Here it may be helpful to consider another way of regarding sin. Where we in the West tend to think of our fallen nature as intrinsically evil, our brethren in the East tend to think of it as intrinsically disordered, sick, something that needs to be restored to full health and vigour. Sin is missing the mark rather than incurring a debt. The Orthodox reject the idea that Christ died to satisfy divine justice as taught by Anselm, or as a punitive substitute as taught by the Reformers. Sin (separation from God, the source of all life) is its own punishment, capable of imprisoning the soul in an existence without life, without anything good, and without hope: hell, by any definition. The death of Christ on the Cross restores life and health to humanity, restores the relationship with God and indeed permits a new creation as the Church is born from the blood and water that flows from his side.

In practice, both views of sin and of the meaning of the Crucifixion can enlarge our understanding and sense of wonder and gratitude. The problem comes when we want to nail other people and demand of others our own concept of repentance and the satisfaction of our own ideas of justice! Tomorrow I hope to argue that we need to be much more circumspect in attributing to God ideas that are not his. Certainly, repentance, conversion, literally changing our course, is a necessary part of Christian living, but we need also to be aware of that unmerited gift of God’s grace that flows so freely upon us all. In the Parable of the Prodigal Son, Luke shows us the sinner being forgiven by his father before the words of sorrow and apology had fully fallen from his lips. It was enough that he had turned back to meet the overwhelming love that had watched and waited for him for many a long day. How many of us, deep down, hope that we shall be embraced with such a love when our own time comes?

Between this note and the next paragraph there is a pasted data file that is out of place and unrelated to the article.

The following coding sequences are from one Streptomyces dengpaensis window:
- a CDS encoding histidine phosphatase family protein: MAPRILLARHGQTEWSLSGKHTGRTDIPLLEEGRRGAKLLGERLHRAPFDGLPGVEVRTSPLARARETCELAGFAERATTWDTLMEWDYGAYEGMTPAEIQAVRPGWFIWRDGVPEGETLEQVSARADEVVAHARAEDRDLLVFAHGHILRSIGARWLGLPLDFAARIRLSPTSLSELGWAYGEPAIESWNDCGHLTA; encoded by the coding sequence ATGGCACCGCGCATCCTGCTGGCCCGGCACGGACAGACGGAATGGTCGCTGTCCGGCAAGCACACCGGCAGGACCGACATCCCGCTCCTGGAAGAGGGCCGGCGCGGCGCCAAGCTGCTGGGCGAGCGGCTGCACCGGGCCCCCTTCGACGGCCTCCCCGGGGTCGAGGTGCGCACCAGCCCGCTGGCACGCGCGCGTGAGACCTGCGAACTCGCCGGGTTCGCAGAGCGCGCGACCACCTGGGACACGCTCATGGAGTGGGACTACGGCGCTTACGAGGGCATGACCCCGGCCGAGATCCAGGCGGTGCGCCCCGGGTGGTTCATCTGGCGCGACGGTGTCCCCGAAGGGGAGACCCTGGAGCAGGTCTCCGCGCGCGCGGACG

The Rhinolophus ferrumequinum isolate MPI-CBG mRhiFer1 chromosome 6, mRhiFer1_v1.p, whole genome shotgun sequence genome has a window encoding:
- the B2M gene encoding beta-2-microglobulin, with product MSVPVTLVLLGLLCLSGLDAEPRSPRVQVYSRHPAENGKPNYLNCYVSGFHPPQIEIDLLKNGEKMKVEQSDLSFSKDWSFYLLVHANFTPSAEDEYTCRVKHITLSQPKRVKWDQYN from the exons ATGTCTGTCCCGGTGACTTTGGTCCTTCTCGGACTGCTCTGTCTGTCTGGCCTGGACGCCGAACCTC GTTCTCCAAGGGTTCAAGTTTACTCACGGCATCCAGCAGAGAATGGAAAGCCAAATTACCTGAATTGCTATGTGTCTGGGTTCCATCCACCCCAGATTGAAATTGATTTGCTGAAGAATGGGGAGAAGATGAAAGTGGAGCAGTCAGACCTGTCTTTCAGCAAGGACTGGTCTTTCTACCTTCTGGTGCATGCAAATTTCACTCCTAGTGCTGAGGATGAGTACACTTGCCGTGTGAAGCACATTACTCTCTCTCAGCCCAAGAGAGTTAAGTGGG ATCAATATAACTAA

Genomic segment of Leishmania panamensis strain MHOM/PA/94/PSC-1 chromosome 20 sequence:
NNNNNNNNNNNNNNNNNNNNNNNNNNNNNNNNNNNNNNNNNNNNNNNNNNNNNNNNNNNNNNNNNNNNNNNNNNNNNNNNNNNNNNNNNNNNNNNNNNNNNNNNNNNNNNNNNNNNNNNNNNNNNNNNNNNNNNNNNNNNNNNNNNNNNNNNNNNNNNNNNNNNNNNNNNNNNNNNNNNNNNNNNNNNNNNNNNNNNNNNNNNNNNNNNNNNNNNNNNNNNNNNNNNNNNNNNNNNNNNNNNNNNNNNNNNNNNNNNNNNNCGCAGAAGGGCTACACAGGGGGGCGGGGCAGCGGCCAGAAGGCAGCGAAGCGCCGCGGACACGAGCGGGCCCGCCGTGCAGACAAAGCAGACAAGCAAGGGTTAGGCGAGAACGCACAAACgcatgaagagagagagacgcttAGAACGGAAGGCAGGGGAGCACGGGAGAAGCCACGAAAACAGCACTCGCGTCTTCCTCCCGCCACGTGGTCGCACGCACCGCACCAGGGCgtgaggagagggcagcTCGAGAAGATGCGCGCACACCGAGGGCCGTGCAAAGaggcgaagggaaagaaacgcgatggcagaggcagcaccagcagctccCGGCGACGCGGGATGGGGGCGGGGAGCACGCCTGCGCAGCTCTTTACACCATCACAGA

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St Anselm: a monastic theologian